Mid-year market review and outlook: Tapering is not tightening but valuations continue to favour equities over bonds

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At the start of the year, we forecast a challenging macroeconomic outlook for 2013, continued downside risks, and we expected interest rates to stay lower for longer. In terms of asset allocation, we were positive on equities relative to bonds on valuation grounds, and saw attractions in yielding assets. Within equities, we preferred Asia, emerging markets and the UK to Europe and the US.

In the first half of 2013, developed market equities have outperformed emerging markets, while fixed income has performed poorly, except for high yield bonds, which have benefited from their shorter duration characteristics. After a strong first quarter, risk assets rose through to mid-May before an aggressive bout of profit taking hit most financial markets. The trigger for this was the US Federal Reserve (Fed), which commented that it may ‘taper’ its bond purchase programme if economic data remains strong.

In this regard, the news is good for the US economy, but not so good for those who had expected quantitative easing (QE) to continue indefinitely. On the data front, US car sales have picked up markedly in the past two years and, importantly, housing starts have also improved – indeed, housebuilding is seeing a material uptick, having been a serious drag on the US economy over the past five years. As a result, US growth should continue to outperform the rest of the developed world. The fiscal cliff has also been less of a drag than feared, while the tax take has been better than expected.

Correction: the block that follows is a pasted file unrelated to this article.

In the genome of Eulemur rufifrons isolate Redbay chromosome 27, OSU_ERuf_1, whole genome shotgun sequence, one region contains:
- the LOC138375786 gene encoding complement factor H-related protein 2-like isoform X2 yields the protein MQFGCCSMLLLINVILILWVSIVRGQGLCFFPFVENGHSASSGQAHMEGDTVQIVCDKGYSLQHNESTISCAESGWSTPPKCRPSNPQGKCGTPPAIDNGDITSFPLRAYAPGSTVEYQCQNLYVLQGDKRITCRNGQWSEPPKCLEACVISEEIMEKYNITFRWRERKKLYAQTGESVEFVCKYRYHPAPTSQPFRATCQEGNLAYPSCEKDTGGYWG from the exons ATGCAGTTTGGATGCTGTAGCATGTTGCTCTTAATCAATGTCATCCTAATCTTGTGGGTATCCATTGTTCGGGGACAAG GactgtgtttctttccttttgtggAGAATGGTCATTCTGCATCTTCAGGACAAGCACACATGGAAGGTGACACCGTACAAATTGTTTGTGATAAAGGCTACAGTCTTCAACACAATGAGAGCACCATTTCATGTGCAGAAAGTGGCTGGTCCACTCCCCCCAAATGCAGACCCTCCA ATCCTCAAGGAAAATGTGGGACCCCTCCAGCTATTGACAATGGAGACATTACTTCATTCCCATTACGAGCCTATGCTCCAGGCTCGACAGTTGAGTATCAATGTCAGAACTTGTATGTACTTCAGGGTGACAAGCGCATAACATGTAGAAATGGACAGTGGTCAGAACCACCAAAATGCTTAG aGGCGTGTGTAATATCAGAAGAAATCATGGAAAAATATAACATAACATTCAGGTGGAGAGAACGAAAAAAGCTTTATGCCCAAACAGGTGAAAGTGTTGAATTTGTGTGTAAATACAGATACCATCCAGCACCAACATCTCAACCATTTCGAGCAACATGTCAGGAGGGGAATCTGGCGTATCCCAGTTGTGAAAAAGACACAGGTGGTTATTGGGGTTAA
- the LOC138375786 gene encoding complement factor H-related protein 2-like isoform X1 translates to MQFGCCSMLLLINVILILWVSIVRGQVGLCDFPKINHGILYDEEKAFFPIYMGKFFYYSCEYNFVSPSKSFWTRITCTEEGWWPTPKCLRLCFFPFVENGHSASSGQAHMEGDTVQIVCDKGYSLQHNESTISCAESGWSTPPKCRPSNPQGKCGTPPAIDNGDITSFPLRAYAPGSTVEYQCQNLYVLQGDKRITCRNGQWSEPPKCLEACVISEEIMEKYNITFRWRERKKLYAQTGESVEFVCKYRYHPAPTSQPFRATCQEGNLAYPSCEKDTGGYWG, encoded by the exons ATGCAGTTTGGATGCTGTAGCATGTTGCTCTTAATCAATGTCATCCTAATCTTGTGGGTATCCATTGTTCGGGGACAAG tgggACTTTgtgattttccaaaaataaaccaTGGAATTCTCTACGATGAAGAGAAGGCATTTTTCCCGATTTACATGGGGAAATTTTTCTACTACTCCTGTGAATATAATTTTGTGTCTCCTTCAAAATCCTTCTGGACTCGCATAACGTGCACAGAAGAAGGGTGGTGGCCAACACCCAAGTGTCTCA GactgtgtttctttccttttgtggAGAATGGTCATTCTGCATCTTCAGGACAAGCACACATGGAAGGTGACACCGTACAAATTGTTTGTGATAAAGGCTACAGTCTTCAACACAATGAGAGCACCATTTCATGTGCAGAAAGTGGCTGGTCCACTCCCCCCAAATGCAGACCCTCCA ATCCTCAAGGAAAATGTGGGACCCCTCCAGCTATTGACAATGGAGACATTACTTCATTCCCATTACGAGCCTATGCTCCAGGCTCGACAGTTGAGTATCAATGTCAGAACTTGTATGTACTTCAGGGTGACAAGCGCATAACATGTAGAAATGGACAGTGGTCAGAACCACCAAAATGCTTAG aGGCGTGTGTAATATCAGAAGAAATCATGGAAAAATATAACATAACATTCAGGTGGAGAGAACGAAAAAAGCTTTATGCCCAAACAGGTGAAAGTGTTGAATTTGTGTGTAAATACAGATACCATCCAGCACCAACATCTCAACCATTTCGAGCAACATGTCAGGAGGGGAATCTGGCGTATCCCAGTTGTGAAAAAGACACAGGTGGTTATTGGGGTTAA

The market now expects a US interest rate rise in 2015, about a year earlier than was forecast a few months ago and prior to the comments on ‘tapering’. It is worth emphasising that ‘tapering’ does not mean tightening (as shown in Figure 1 below), but rather making policy ‘less loose’. It is understandable that the Fed wants to begin to unwind QE, given the strength of the US economy compared to the rest of the developed world, and we expect this to happen in $20bn chunks, starting later in 2013. Further support for the ‘tapering’ argument comes from the fact that US inflation is very subdued, despite the pick up in economic growth.

Another important trend in the US is that manufacturing and employment are clearly on an improving trend. Unit labour costs are falling and have been for a while. The benefits to manufacturing of cheaper energy from shale gas are huge. Added to that, relatively high inflation in Asia from rising labour costs in that region is creating a shift in US manufacturing and its global competitiveness. As a result, new capacity is opening in the US and companies are repatriating some of their operations back to America.